A small town in Canada has agreed to withhold comment on a proposed pipeline project in return for just enough money to buy the town a rescue truck, Think Progress is reporting.
In return for $28,200, officials from the town of Mattawa in Ontario will not have any comment on the Energy East tar sands pipeline project proposed by energy giant TransCanada Corp.
According to the terms of the deal, Mattawa will “not publicly comment on TransCanada’s operations or business projects” for five years.
The town has indicated that money would go towards the purchase of an emergency vehicle.
The Energy East pipeline is the most expensive pipeline project TransCanada has ever proposed; larger than the proposed Keystone XL project.
Should it be approved, Energy East would transport about 1.1 million barrels of tar sands crude, compared to the controversial Keystone project which would carry 830,000 barrels per day from Canada down to refineries in Texas.
Andrea Harden-Donahue, an advocate on energy and climate issues with the Council of Canadians, called the agreement a “gag order.”
“This is a gag order,” she told Bloomberg News. “These sorts of dirty tricks impede public debate on Energy East, a pipeline that comes with significant risks for communities along the route.”
TransCanada representatives insist that the agreement with Mattawa is aboveboard and is not intended to chill debate.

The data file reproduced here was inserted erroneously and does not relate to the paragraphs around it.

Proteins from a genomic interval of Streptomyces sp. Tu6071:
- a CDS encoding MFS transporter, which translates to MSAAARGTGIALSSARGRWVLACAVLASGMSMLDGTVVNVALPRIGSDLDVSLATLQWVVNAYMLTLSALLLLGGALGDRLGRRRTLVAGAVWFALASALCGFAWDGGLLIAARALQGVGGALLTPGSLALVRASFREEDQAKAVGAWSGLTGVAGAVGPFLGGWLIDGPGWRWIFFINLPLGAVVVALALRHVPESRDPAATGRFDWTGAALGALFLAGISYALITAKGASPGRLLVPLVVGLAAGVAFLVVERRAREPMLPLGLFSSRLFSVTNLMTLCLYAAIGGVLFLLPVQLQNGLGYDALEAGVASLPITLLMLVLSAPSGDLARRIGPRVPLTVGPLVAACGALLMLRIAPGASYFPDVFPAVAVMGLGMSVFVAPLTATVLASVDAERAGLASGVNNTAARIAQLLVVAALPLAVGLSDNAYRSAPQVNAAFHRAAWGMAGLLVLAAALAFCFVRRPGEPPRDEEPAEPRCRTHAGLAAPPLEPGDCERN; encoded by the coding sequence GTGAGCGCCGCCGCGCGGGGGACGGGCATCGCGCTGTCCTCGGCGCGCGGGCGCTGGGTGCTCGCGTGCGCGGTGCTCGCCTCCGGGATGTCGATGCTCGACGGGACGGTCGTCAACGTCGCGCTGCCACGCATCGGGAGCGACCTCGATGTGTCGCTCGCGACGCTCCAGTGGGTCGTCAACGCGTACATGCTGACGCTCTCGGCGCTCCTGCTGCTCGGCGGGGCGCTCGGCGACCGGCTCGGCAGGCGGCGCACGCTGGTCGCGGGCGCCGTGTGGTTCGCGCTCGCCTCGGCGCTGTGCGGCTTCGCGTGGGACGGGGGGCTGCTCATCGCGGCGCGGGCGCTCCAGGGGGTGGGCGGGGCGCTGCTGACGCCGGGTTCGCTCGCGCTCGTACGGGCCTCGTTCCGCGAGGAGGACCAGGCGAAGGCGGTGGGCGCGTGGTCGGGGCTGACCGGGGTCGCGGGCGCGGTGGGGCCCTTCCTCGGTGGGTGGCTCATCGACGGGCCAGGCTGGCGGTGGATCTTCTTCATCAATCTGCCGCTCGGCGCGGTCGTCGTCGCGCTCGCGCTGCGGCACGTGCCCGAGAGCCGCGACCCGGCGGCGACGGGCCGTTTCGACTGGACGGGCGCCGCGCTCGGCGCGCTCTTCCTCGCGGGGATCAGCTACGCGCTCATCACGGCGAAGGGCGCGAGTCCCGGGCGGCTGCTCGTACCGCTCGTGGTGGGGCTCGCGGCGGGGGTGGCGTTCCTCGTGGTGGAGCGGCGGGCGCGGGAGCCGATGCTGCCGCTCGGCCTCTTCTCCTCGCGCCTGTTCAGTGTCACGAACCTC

“The language in the agreement was designed to prevent municipalities from feeling obligated to make public comments on our behalf about projects that did not impact them and about which they had no experience or knowledge,” TransCanada spokesman Davis Sheremata said. “We are looking at amending our contract language to ensure communities know they and their staff retain the full right to participate in an open and free dialogue about our projects.”
Mattawa Mayor Dean Backer has called the assertion that town has agreed to a gag order with TransCanada Pipelines a “huge misunderstanding”.
“There is definitely no gag order. It’s totally out of context,” Backer told BayToday.
Backer added “We will be at the energy hearings. We have a million questions we want to ask.”
Tom Boggioni is based in the quaint seaside community of Pacific Beach in less quaint San Diego. He writes about politics, media, culture, and other annoyances. Mostly he spends his days at the beach gazing at the horizon waiting for the end of the world, or the sun to go down. Whichever comes first.
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